The AWCBC produces an annual publication that contains statistical data on the Number of Accepted Time-Loss Injuries and Diseases, and the Number of Fatalities for each of the twelve Canadian workers' compensation jurisdictions. A total for Canada is also shown for each category.

Accepted time-loss injuries are captured in several different categories. The report includes tables that show these injuries by:

  • Province;
  • Gender and Province;
  • Age Group and Province;
  • Nature of Injury and Province;
  • Part of Body and Province;
  • Source of Injury and Province;
  • Event and Province;
  • Occupation and Province;
  • Industry and Province;
  • Nature of Injury and Industry Division;
  • Part of Body and Industry Division;
  • Source of Injury and Industry Division;
  • Event and Industry Division.

Fatality statistics are shown by:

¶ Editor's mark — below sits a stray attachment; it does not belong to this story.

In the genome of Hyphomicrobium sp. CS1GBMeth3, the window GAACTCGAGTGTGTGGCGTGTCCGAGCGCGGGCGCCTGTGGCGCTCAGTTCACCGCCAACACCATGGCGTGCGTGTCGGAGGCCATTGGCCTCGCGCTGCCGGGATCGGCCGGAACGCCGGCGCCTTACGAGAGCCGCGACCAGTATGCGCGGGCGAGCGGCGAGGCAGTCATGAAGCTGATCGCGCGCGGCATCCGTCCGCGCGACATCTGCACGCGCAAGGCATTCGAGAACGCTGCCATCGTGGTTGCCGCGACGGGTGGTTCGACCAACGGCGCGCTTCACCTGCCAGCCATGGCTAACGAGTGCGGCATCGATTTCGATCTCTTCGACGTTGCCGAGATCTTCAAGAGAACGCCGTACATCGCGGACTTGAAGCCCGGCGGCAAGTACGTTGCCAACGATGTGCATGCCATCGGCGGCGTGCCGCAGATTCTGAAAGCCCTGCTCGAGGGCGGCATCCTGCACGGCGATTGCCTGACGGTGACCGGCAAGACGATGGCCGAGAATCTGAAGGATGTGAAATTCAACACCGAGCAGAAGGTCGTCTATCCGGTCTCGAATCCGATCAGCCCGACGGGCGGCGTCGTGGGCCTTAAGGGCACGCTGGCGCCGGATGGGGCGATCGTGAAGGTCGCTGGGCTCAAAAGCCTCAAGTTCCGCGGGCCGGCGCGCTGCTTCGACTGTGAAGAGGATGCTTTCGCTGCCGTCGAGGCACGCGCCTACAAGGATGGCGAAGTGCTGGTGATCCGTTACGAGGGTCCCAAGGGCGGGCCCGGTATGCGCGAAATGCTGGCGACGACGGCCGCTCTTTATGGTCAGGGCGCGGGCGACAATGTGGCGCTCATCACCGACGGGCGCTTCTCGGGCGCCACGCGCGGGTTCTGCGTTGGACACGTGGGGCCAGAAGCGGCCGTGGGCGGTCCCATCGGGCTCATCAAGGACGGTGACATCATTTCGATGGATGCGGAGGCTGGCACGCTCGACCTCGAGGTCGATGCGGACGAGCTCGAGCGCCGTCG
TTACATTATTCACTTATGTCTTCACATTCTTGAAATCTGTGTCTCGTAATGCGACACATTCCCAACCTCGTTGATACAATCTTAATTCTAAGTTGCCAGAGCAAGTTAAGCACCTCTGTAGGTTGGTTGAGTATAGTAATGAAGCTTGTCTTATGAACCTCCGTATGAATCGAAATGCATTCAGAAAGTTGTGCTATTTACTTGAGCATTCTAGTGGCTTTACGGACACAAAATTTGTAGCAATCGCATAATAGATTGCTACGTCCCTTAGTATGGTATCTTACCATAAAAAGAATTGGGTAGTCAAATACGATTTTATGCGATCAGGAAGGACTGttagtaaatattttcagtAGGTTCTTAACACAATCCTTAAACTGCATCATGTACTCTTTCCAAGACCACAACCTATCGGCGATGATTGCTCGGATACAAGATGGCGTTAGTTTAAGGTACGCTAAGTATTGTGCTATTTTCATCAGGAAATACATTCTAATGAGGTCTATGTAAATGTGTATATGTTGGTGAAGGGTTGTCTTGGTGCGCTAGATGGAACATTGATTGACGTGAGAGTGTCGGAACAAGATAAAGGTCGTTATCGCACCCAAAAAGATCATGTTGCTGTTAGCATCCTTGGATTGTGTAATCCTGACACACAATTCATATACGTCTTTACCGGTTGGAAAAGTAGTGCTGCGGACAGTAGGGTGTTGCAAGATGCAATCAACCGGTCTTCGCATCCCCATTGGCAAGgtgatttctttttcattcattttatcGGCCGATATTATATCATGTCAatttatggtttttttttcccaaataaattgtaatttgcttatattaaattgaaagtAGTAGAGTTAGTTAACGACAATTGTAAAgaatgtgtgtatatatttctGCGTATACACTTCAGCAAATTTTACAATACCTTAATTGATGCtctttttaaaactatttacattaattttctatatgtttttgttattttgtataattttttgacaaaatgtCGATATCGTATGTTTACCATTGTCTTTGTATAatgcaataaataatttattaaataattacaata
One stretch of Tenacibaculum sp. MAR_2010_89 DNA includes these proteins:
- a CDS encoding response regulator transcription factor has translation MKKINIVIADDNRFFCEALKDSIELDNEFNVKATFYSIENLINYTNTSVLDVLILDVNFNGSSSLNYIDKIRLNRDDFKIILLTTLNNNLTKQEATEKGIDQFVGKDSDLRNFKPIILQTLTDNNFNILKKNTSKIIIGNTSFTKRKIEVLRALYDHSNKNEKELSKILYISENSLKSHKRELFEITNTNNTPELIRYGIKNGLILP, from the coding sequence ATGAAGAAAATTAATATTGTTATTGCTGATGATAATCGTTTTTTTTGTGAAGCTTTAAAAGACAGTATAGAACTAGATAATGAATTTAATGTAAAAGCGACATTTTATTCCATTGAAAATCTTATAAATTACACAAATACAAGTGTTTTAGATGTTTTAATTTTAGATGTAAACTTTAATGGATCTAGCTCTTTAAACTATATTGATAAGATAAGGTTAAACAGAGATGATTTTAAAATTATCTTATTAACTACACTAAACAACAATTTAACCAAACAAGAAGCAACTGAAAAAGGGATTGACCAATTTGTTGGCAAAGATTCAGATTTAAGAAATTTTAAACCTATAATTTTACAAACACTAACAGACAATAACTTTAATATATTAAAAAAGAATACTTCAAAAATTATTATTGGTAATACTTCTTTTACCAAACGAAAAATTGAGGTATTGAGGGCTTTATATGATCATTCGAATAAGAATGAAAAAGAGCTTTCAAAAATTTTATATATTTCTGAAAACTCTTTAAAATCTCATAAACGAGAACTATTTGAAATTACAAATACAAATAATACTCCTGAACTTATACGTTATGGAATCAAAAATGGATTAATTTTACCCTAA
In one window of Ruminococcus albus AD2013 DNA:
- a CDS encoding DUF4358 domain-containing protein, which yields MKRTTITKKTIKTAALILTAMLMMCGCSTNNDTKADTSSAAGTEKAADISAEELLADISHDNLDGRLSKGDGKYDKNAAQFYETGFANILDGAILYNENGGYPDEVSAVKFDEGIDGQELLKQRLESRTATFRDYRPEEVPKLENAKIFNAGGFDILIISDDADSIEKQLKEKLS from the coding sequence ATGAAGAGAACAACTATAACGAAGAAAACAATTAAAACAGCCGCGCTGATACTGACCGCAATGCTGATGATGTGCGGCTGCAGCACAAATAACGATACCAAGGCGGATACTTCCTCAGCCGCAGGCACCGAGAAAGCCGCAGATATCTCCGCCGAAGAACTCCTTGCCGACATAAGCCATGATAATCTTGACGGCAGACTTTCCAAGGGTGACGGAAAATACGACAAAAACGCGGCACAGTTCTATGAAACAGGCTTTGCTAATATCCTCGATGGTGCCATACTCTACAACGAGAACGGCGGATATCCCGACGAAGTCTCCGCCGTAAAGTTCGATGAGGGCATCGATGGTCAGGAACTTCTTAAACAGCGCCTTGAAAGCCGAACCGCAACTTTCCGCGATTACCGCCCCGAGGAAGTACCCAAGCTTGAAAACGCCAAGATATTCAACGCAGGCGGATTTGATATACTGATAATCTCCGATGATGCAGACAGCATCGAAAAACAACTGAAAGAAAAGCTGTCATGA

• Province;
  • Nature of Injury and Province;
  • Part of Body and Province;
  • Source of Injury and Province;
  • Event and Province;
  • Age Group and Province;
  • Gender and Province;
  • Occupation and Province; and
  • Industry and Province

These reports summarize data for groups of industries and occupations. For example, "industry division" applies to a group like the "manufacturing sector" not to specific industries like the "paint and varnish industry". Similarly, occupations in these reports refer to the major groups like "construction trades occupations" (Statistics Canada Occupational Classification group 87) rather than to unit groups like "carpenters and related occupations" (group 8781).


Do the reports include ALL workplace injury statistics?

It is important to remember that these reports do not include all workplace injuries: they only include accepted time-loss injuries. The AWCBC defines a time-loss injury as "an injury for which a worker is compensated for a loss of wages following a work-related accident (or exposure to a noxious chemical) or receives compensation for a permanent disability with or without time lost in his or her employment". An example of the latter kind of time-loss injury is a worker who receives compensation for a loss of hearing caused by excessive workplace noise even though the worker may have not missed any time from work because of this injury.